There are also important decisions to be made regarding leadership for the Census Bureau and Bureau of Labor Statistics. Census Bureau Director John Thompson’s five-year term expires at the end of 2017, while Bill Wiatrowski is serving as Acting Commissioner of the BLS following the end of former Commissioner Erica Groshen’s term. It is important that President Trump appoint quality leaders who understand the importance of these agencies.

There are several other legislative priorities to consider with regard to federal statistics. While there is less support for making the American Community Survey voluntary, which would dramatically reduce response rates, there are other concerning developments. The Local Zoning Decisions Protection Act of 2017, introduced by Rep. Paul Gosar (R., Ariz.) and Sen. Mike Lee (R., Utah), could limit data available for Department of Housing and Urban Development geospatial data. There are concerns that the Census could become politicized by the inclusion of questions of immigration status in the survey.

C2ER is working hard to ensure that these valuable data resources are protected and supported in Congress. We will continue to monitor these developments and educate policymakers about the critical importance of federal statistics to C2ER members.

Support the 2020 Census

We need your help.  We need you or your organization to help educate your Congressional leaders on the importance of funding the 2020 Census as well as related “periodic programs” such as the American Community Survey (ACS) and the Economic Census.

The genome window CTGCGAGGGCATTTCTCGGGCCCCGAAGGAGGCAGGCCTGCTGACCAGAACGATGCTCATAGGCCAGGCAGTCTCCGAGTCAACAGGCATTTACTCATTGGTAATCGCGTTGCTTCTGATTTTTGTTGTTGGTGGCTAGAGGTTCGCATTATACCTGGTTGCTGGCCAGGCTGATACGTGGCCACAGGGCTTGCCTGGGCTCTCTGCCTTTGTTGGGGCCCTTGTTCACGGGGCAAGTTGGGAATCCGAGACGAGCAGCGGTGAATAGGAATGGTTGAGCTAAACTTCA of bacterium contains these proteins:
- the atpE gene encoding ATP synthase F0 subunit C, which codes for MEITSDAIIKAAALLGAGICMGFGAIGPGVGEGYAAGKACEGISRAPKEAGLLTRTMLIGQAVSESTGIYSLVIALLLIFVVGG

The U.S. Congress is back in session this week (November 28), and they are taking up the federal budget.  The federal government is currently funded through December 9 through a continuing resolution (CR).  Congress is expected to pass another extension through March rather than completing action through the end of the fiscal year.  Census needs attention because we are at a critical planning stage for the 2020 Census. Not only is it important to count our citizens accurately, but adequate 2020 Census funding also has potentially critical impacts on other data programs that are funded from the same program account, including the ACS and Economic Census.

First, planning for the 2020 decennial census is in a precarious funding position.  As the Census Bureau ramps up planning for 2020, the agency typically receives budget supplements to accomplish important preparatory tasks. While these tasks require funding, the CR process provides resource increases only if Congress approves a “spending anomaly” for Census, authorizing more funds.  Congress did not do this in the first CR passed in September.

In the coming fiscal year, Congress is asking the Census Bureau to complete tasks that it would not typically have to undertake outside the 2020 Census planning cycle.  For instance, the Bureau must test and submit topics for both the 2020 Census and the American Community Survey and begin testing alternative data collection methods designed to drive down overall costs for the 10-year cycle. Census is also testing new information technology systems and completing a dry run in 2018. Census is also seeking other ways to hold costs down, including using Internet responses – an option it could not use in 2010 due to lack of funding that ironically ultimately increased the cost of the Census.  The irony is that insufficient funds now could lead to cost overruns later in the 2020 planning cycle.